New York

Stanley Boxer

André Emmerich Gallery

Stanley Boxer’s paintings give me pleasure. Not only do I find them a relief from the sophomoric ideologically oriented work pervasive in the art world today, but they serve as a reminder that the pleasure principle, with its primitive promesse du bonheur, is inescapable in art. Boxer is a virtuoso of sensual surface, mixing gestures and encrustrations with masterful bravura, abandon, and wit. Wild titles, such as Paradisicalsuccors, 1990, and Abraizedfondle, 1991, reflect this. Yet Boxer’s attitude to the erotic—the erotic act of painting as well as the eros generated by paint—seems ironical and self-mocking. That is, Boxer’s paintings are abstract drolleries flattened color orgasms, as it were.

Boxer does try to levitate and spatialize the surface through his use of various materials—some of which are too conspicuous for my taste, that is, unintegrated into the general painterliness—but I take this to be part of the drollery. There is, however, a whole group of small works—more like studies—that carry this esthetic amusement too far. They seem to suggest that a visual joke that goes nowhere is enough. Nonetheless, the works in general convey a delicious excitement, just this side of the lurid.

I believe that some of the works are a kind of self-portraiture—self-caricature? Aputzessharedfaith and Amarblemanshonor (both 1991) seem to be ironical assertions of faith in the futile act of manic-depressive painting. At the same time, Boxer seems to be saying that abstract painting is not simply a displacement of gratification into color and texture—not substitute gratification but a model for gratification at its best. He reaffirms the subliminal point of Color Field painting: that gratification in life is never as complete as in art, and that, in this respect, life ought to take its cue from art. Love ought to be like the self-abandonment and merging of colors, in complete indifference to boundaries. I see Boxer’s work in Freudian terms; the primacy of libido is asserted over the object, which is exactly what the best—the most erotically totalized—Color Field abstraction achieves. It is about intensification of pleasure as an antidote to the toxic effects of reality. Boxer’s color sites are erogenous zones, meshing in the body of the painting. While, in some of the works, paradise seems to turn to smoldering pain, the polymorphous perversity of Boxer’s surfaces, whatever their affective charge, is a relief in a climate in which much art wants to tell us the truth of things facilely.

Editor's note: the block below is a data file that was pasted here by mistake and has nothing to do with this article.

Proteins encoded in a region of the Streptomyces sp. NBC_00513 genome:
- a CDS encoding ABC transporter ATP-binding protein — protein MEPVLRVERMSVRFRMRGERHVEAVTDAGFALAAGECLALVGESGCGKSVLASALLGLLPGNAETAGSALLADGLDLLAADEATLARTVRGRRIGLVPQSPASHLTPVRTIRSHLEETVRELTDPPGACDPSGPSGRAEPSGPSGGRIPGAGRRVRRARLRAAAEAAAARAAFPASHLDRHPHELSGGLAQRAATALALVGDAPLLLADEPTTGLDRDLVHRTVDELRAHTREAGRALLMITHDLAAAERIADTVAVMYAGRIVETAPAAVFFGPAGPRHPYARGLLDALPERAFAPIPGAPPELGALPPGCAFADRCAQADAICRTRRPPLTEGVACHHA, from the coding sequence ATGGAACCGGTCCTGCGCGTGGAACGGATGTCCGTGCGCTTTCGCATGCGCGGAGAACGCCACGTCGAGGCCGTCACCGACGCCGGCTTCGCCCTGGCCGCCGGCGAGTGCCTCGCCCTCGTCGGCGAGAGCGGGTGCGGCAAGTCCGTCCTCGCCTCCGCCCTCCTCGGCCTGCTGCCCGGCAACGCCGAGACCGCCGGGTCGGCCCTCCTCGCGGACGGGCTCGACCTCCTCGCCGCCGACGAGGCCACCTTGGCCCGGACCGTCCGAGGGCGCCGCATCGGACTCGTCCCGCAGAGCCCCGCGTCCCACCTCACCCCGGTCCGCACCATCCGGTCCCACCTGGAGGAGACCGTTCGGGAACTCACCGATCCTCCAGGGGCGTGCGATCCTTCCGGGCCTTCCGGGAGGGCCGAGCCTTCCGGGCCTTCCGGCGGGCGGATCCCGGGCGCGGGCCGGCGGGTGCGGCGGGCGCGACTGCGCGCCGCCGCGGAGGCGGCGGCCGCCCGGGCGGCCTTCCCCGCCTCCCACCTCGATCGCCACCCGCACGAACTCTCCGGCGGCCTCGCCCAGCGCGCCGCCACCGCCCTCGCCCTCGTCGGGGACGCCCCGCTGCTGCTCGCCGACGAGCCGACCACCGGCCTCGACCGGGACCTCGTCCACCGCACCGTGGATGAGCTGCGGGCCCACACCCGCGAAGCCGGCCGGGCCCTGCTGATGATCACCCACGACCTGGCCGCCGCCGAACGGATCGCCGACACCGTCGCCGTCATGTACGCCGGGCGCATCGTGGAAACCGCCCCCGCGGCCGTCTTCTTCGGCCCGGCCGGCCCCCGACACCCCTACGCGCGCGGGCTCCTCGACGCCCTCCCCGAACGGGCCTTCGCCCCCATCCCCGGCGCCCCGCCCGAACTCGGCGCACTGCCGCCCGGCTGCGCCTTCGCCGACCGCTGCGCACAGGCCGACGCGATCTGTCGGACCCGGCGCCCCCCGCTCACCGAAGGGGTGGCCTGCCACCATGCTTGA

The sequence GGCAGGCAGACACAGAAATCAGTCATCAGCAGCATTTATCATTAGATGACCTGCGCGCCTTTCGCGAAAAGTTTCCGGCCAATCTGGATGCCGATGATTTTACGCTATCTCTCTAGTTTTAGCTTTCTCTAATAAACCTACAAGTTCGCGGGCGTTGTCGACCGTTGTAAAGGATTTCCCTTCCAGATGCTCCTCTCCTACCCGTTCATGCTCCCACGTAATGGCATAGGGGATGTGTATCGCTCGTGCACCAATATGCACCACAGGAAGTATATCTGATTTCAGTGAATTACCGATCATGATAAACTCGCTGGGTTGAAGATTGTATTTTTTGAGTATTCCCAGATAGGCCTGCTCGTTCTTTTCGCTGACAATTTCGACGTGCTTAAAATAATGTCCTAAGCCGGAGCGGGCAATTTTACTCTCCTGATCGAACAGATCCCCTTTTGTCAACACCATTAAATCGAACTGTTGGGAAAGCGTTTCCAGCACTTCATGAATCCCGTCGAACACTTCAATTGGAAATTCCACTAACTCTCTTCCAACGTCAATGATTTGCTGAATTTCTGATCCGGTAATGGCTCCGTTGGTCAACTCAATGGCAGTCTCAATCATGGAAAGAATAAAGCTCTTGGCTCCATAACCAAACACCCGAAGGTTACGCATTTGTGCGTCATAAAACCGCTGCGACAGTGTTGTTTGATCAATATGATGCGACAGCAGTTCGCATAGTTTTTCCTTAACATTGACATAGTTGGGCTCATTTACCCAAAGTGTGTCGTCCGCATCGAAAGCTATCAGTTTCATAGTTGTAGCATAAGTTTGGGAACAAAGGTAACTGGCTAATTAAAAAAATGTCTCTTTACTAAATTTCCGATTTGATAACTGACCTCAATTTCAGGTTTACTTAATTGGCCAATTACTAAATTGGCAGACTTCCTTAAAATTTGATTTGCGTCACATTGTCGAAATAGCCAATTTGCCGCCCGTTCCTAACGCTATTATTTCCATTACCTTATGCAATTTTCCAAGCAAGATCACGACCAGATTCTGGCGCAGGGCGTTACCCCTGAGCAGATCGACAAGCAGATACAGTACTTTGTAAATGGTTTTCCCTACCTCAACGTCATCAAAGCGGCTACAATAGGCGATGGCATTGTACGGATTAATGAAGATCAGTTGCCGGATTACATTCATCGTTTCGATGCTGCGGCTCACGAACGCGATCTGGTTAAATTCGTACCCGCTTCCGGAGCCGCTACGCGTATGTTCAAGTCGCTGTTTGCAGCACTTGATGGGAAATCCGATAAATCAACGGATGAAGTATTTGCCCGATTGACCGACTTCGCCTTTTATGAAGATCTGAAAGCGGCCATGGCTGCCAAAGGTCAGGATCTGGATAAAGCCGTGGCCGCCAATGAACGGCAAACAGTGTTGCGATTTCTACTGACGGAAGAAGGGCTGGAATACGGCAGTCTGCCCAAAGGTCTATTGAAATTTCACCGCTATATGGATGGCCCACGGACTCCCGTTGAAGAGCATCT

Donald Kuspit